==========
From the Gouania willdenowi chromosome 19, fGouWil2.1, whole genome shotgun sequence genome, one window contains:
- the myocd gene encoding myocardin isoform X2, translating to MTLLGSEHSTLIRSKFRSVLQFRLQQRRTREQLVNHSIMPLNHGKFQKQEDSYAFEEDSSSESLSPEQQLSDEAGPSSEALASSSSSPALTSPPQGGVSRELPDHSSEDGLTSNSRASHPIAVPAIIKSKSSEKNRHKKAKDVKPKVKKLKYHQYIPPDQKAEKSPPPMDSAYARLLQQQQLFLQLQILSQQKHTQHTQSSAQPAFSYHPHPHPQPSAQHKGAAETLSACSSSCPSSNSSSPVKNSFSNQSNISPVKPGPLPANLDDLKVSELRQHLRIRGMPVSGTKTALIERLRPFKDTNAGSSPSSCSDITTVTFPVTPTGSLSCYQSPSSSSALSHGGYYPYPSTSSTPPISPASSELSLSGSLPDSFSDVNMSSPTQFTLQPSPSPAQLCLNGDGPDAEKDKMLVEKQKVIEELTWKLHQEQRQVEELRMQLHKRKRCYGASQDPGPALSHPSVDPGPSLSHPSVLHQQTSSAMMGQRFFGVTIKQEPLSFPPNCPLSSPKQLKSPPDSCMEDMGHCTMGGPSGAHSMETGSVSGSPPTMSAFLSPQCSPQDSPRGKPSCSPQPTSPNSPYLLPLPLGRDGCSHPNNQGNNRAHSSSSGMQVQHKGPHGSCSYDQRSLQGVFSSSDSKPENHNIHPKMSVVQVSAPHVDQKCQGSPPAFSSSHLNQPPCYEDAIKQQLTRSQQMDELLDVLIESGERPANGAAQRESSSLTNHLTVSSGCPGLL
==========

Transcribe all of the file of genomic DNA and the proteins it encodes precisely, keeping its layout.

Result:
From the Gouania willdenowi chromosome 19, fGouWil2.1, whole genome shotgun sequence genome, one window contains:
- the myocd gene encoding myocardin isoform X2, translating to MTLLGSEHSTLIRSKFRSVLQFRLQQRRTREQLVNHSIMPLNHGKFQKQEDSYAFEEDSSSESLSPEQQLSDEAGPSSEALASSSSSPALTSPPQGGVSRELPDHSSEDGLTSNSRASHPIAVPAIIKSKSSEKNRHKKAKDVKPKVKKLKYHQYIPPDQKAEKSPPPMDSAYARLLQQQQLFLQLQILSQQKHTQHTQSSAQPAFSYHPHPHPQPSAQHKGAAETLSACSSSCPSSNSSSPVKNSFSNQSNISPVKPGPLPANLDDLKVSELRQHLRIRGMPVSGTKTALIERLRPFKDTNAGSSPSSCSDITTVTFPVTPTGSLSCYQSPSSSSALSHGGYYPYPSTSSTPPISPASSELSLSGSLPDSFSDVNMSSPTQFTLQPSPSPAQLCLNGDGPDAEKDKMLVEKQKVIEELTWKLHQEQRQVEELRMQLHKRKRCYGASQDPGPALSHPSVDPGPSLSHPSVLHQQTSSAMMGQRFFGVTIKQEPLSFPPNCPLSSPKQLKSPPDSCMEDMGHCTMGGPSGAHSMETGSVSGSPPTMSAFLSPQCSPQDSPRGKPSCSPQPTSPNSPYLLPLPLGRDGCSHPNNQGNNRAHSSSSGMQVQHKGPHGSCSYDQRSLQGVFSSSDSKPENHNIHPKMSVVQVSAPHVDQKCQGSPPAFSSSHLNQPPCYEDAIKQQLTRSQQMDELLDVLIESGERPANGAAQRESSSLTNHLTVSSGCPGLL